The development of these new approaches is most advanced in Europe.

China has also been investing heavily into a combination of grey (i.e. structural interventions) and green (natural strategies) flood mitigation techniques, which has been coined sponge cities.

In 2014, China approved an initiative to improve water retention and minimise the impacts of riverine flooding on their susceptible largely populated cities. The scheme initially involved 30 cities, with the aim to have 80% of city regions implementing sponge city concepts, absorbing and reusing 70% of rainwater by 2030.

The objective of these projects is to improve the resilience to smaller flooding events, accommodating a 1:30 year event instead of the 1:10 year event that the majority of their current drainage systems are designed to handle [Nguyen et al., 2019].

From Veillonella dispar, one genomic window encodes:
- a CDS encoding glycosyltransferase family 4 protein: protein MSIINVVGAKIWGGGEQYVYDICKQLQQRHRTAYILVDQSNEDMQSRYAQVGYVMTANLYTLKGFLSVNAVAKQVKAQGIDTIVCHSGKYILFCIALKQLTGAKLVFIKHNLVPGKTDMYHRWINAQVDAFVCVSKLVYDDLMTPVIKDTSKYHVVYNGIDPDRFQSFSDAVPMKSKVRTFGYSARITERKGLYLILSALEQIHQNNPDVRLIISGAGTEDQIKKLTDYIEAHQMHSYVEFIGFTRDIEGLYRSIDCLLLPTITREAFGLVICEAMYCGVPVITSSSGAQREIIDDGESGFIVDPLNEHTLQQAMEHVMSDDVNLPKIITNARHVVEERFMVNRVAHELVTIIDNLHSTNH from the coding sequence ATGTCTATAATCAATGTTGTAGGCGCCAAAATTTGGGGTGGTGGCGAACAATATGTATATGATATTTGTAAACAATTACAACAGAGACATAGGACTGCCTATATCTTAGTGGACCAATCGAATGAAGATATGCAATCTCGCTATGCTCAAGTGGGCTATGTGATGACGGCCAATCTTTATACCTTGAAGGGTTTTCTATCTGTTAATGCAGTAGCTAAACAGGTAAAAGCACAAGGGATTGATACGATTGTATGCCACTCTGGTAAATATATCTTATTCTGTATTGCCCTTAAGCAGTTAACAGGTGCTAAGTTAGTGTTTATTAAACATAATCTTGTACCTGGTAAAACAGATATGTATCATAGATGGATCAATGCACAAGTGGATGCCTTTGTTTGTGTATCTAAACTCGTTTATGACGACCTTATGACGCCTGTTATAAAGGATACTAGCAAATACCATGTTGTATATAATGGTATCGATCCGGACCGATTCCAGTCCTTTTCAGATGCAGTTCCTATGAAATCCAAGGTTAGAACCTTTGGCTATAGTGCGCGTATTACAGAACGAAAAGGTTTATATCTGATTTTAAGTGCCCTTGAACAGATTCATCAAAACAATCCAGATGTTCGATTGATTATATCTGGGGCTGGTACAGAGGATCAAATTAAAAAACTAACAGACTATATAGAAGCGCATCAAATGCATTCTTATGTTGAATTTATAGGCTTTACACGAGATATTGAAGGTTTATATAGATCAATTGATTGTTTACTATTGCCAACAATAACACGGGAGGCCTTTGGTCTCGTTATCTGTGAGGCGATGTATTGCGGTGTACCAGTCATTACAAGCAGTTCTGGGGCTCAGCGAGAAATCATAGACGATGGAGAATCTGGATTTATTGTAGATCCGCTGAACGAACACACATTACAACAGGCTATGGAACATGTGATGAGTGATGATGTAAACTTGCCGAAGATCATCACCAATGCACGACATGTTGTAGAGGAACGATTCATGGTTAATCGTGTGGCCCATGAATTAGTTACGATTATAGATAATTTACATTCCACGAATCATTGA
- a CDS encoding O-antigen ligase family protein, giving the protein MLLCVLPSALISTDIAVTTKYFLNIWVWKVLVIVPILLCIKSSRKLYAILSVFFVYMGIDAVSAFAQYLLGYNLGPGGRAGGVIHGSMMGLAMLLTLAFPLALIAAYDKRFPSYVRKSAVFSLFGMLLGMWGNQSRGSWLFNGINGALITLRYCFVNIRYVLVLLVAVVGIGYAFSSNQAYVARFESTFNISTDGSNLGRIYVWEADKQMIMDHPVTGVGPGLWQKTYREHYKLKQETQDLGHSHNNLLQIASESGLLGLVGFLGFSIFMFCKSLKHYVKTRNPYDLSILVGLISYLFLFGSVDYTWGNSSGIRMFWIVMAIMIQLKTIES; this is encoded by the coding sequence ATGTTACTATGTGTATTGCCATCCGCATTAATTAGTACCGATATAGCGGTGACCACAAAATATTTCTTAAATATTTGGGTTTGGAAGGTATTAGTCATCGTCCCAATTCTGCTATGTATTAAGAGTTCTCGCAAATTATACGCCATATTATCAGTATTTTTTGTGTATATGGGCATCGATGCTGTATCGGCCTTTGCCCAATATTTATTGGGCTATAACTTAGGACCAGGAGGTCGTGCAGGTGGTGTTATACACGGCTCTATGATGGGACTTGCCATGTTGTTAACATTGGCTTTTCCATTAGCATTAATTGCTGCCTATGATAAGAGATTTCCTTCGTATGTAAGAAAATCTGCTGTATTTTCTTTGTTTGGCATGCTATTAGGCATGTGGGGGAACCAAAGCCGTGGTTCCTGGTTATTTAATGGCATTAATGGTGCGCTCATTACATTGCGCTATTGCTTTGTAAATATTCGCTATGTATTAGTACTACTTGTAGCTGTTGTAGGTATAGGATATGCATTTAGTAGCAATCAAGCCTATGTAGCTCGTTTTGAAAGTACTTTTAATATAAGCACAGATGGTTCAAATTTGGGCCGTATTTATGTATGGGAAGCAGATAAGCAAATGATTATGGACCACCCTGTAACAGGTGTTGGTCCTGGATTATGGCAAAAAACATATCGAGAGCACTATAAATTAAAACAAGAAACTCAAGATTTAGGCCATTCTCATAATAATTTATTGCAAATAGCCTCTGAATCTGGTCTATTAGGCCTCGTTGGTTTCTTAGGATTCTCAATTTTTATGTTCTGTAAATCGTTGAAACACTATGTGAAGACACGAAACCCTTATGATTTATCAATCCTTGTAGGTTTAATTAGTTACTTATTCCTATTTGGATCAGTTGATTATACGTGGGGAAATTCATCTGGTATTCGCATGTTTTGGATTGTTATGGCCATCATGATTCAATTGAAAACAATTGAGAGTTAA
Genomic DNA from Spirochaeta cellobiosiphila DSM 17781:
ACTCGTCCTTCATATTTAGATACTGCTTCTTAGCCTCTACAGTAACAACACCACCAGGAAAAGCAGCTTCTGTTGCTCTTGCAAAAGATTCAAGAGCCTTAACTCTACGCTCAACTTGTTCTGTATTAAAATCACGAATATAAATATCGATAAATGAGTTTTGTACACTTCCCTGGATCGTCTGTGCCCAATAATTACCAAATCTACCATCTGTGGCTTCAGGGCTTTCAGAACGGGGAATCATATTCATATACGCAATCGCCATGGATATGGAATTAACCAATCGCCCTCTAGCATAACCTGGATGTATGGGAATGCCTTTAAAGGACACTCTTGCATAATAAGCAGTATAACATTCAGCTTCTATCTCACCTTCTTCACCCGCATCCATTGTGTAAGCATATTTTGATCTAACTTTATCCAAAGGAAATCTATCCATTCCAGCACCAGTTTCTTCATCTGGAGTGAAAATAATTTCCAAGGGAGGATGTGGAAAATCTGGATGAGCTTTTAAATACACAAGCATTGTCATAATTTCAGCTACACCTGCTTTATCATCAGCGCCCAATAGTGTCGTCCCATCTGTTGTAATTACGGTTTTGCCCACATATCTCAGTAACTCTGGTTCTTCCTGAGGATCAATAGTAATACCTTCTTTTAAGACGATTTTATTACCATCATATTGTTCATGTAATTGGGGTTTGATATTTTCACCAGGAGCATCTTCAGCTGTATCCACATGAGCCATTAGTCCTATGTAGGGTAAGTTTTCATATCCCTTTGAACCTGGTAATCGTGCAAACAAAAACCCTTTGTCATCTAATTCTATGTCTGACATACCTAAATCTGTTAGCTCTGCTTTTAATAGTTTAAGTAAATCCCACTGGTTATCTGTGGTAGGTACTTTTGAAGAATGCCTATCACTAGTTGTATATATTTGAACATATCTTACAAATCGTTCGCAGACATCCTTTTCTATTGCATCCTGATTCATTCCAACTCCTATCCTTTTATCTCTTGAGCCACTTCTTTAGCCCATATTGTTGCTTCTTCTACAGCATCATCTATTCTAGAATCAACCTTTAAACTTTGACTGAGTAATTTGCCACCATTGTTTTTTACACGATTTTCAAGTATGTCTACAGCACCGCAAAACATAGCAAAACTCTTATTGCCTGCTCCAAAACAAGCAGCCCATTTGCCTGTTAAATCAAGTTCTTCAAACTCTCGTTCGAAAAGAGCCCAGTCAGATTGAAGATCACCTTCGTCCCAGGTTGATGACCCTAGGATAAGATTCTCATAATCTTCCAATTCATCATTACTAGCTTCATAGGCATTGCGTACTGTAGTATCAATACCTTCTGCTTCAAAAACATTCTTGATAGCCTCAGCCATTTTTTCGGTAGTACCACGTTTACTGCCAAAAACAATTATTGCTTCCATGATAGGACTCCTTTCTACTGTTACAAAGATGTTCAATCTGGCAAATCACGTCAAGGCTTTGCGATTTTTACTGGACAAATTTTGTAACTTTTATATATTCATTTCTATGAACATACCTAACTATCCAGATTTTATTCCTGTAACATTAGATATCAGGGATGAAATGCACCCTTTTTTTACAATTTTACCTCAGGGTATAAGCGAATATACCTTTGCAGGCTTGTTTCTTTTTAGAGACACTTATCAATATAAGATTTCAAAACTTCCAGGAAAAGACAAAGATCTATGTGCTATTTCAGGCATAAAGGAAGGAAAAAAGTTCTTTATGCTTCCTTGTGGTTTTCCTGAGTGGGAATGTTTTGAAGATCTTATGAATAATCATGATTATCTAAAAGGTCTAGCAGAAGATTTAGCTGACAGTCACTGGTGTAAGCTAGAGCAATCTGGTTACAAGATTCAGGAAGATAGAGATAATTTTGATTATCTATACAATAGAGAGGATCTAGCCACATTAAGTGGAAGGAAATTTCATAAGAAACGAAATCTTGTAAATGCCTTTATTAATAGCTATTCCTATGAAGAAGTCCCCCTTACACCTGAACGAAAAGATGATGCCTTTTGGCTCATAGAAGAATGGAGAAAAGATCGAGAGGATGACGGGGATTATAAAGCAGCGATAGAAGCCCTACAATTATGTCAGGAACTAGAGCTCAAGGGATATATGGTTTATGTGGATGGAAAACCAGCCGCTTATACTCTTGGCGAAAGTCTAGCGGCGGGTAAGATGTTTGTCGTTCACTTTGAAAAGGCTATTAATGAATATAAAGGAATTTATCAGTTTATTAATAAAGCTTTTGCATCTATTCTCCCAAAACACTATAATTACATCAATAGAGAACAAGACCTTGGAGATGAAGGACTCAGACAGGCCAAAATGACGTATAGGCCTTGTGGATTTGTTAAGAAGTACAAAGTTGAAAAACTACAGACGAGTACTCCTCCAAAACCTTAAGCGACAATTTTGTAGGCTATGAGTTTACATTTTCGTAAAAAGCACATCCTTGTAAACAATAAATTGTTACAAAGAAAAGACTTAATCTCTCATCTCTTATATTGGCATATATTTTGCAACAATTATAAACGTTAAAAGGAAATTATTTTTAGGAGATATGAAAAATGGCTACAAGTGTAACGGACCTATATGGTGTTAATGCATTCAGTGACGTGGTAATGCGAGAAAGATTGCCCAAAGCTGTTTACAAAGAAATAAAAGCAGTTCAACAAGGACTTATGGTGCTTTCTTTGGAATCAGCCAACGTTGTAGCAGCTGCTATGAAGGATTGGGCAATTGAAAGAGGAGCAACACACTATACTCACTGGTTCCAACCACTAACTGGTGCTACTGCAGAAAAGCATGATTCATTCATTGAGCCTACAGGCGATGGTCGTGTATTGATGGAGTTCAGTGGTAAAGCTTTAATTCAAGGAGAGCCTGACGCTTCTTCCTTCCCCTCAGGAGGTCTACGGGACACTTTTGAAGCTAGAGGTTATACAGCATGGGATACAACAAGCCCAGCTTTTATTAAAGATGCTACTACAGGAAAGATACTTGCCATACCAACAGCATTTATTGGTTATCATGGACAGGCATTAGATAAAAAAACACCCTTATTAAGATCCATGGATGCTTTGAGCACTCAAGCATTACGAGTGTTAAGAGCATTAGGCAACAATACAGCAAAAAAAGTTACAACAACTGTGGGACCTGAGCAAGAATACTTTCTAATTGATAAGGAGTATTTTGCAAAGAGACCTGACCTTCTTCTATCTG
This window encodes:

A Sponge City integrates green and grey infrastructure into one hybrid system, collecting and storing water. The sponge city concept was proposed by Chinese researchers in 2013, led by Professor Kongjian Yu [Yu 2015]. It takes inspiration from international IUWM strategies such as Best Management Practices in the United States, Water Sensitive Urban Design in Australia, and Sustainable Urban Drainage System in the United Kingdom. A rendered example of a sponge city is shown in Figure 1.

Figure 1: A rendered example of a sponge city (Source: [Turenscape]).

Sponge Cities have four main principles: urban water resourcing, ecological water management, green infrastructure, and urban permeable pavement.

Urban water resourcing aims to improve the absorption and storage of rainwater to mitigate stormwater runoff and increase the amount of water retained for water supply.